How to decorate your uni room?
How to decorate uni room?
Starting uni is such an exciting time! A fresh taste of independence in every way - and that includes where you live. Moving away from home means you have a chance to bring your personality into your new room.
Maybe you’ve outgrown the posters that were on your wall, or you don’t think those neon green bedsheets are quite “you” anymore? If that’s the case you might be on the lookout for some top tips on how to decorate your uni room. Well you’ve come to the right place, stick with us and we’ll run you through some of our favourite uni room decor ideas! Let’s get started.
Lighting it up
Let’s face it, quite often when you first get a look at your room in halls it can look a little bleak. Very little furniture, a strange coloured carpet, and almost no natural light. So you flick on the light switch. And immediately you’re blinded by a harsh fluorescent light!
Lighting is one of the top factors that affect the feel of a room. So whether you’re going for cosy vibes, or are going to be hosting all the parties for your flat, it’s something you’ll want to fix. Here are some ways you can change play with the lights in your room:
- Lamps - you’re probably going to want a desk lamp in case of any late-night study sessions anyway, but if you add a second one next to your bed you can often use them to light up your whole room. So no more super bright overhead light for you!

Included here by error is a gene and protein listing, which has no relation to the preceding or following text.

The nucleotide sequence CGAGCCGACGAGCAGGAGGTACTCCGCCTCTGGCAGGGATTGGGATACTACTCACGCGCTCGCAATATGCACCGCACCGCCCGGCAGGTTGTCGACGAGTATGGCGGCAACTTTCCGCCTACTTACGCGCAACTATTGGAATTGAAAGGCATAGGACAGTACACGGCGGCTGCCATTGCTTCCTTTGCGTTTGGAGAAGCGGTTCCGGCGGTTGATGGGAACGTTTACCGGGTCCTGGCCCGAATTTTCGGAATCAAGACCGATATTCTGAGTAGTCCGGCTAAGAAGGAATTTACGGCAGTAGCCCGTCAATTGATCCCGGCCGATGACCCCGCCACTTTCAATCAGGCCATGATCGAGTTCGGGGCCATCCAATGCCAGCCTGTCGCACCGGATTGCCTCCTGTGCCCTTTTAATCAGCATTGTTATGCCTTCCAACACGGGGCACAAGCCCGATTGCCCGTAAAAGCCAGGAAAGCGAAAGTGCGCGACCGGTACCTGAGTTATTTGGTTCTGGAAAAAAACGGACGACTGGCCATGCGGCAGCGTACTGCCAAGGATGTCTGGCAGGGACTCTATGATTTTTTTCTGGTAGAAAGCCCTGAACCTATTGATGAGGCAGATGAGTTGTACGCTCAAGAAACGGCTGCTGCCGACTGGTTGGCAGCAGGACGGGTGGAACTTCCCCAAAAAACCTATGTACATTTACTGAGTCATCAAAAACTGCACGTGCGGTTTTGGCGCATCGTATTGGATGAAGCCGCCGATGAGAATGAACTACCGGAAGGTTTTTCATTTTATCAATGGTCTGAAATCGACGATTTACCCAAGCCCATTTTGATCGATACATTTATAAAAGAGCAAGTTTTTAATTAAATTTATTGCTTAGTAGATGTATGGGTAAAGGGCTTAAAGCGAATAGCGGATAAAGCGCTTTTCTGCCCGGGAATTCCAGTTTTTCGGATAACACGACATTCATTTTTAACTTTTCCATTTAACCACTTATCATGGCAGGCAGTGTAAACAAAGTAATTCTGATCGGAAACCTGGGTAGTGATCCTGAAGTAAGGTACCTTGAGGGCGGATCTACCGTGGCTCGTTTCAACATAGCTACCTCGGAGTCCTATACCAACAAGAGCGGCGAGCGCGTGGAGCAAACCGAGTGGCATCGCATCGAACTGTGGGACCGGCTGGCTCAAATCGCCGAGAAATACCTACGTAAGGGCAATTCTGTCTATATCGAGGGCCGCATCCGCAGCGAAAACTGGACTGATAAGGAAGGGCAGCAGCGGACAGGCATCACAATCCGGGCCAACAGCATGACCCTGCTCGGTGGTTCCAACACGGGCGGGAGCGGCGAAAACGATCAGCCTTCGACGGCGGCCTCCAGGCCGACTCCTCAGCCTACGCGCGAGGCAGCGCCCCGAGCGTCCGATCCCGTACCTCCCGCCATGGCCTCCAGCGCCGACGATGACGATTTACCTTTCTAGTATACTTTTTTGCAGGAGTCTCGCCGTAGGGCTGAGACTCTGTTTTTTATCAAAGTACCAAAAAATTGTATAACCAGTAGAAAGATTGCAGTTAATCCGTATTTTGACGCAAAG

- Fairy lights - these have been a staple of uni room decoration for years, and for good reason! They’re a quick and easy way to add a little extra light and ambience to your room. Just make sure you get the ones with batteries - some unis don’t allow ones that plug in.
- LED strip lights - if fairy lights are a uni room decor staple, then LED strip lights are the new kids on the block. Easy to put up and change their colours, it’s no wonder they’re so popular!
- Plug-in disco lights - if you want yours to be the party room, there’s one way to make that dream a reality - get some disco lights for your room! Just plug them into the wall, start playing some tunes, and enjoy the rest.
A touch of green
What room isn’t made a little nicer with plants in it? Sure, the life of a uni student can get pretty busy, so you might not feel like you’re up for caring for a plant all the time, but the good news is there are plenty of low-maintenance plant options.
Succulents are another go-to for university students everywhere. They hardly need watering, there are endless types of them, and they still make your room look awesome. Plus they come in all kinds of sizes, so no matter the size of the room you end up in they’re still great for decorating uni rooms.
If you think succulents aren’t quite your style, but are still on the lookout for a low-maintenance plant, why not get yourself a snake plant? Only needing watering around every other week, they’re still easy to take care of and aren’t so common - so you’ll have a unique uni room decorating idea.